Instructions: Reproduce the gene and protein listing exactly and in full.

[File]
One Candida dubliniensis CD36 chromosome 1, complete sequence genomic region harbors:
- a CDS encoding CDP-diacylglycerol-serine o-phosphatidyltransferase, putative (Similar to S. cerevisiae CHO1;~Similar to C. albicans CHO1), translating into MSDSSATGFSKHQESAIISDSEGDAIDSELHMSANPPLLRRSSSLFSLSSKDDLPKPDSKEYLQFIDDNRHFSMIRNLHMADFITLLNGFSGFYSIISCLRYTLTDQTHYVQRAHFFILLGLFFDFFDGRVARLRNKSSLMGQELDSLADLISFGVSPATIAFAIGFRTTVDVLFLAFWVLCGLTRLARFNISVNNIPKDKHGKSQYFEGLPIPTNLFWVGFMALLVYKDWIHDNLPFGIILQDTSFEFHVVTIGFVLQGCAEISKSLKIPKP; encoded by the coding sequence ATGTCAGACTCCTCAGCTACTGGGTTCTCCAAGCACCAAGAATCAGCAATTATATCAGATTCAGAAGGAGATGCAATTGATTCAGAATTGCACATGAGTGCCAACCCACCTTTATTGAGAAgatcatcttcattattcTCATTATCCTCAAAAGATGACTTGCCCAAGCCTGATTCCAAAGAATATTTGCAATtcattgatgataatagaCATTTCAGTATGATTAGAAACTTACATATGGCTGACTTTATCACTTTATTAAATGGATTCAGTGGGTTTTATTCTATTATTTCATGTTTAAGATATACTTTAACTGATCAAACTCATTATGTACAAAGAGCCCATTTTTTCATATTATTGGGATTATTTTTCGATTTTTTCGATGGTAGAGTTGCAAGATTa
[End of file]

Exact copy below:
One Candida dubliniensis CD36 chromosome 1, complete sequence genomic region harbors:
- a CDS encoding CDP-diacylglycerol-serine o-phosphatidyltransferase, putative (Similar to S. cerevisiae CHO1;~Similar to C. albicans CHO1), translating into MSDSSATGFSKHQESAIISDSEGDAIDSELHMSANPPLLRRSSSLFSLSSKDDLPKPDSKEYLQFIDDNRHFSMIRNLHMADFITLLNGFSGFYSIISCLRYTLTDQTHYVQRAHFFILLGLFFDFFDGRVARLRNKSSLMGQELDSLADLISFGVSPATIAFAIGFRTTVDVLFLAFWVLCGLTRLARFNISVNNIPKDKHGKSQYFEGLPIPTNLFWVGFMALLVYKDWIHDNLPFGIILQDTSFEFHVVTIGFVLQGCAEISKSLKIPKP; encoded by the coding sequence ATGTCAGACTCCTCAGCTACTGGGTTCTCCAAGCACCAAGAATCAGCAATTATATCAGATTCAGAAGGAGATGCAATTGATTCAGAATTGCACATGAGTGCCAACCCACCTTTATTGAGAAgatcatcttcattattcTCATTATCCTCAAAAGATGACTTGCCCAAGCCTGATTCCAAAGAATATTTGCAATtcattgatgataatagaCATTTCAGTATGATTAGAAACTTACATATGGCTGACTTTATCACTTTATTAAATGGATTCAGTGGGTTTTATTCTATTATTTCATGTTTAAGATATACTTTAACTGATCAAACTCATTATGTACAAAGAGCCCATTTTTTCATATTATTGGGATTATTTTTCGATTTTTTCGATGGTAGAGTTGCAAGATTa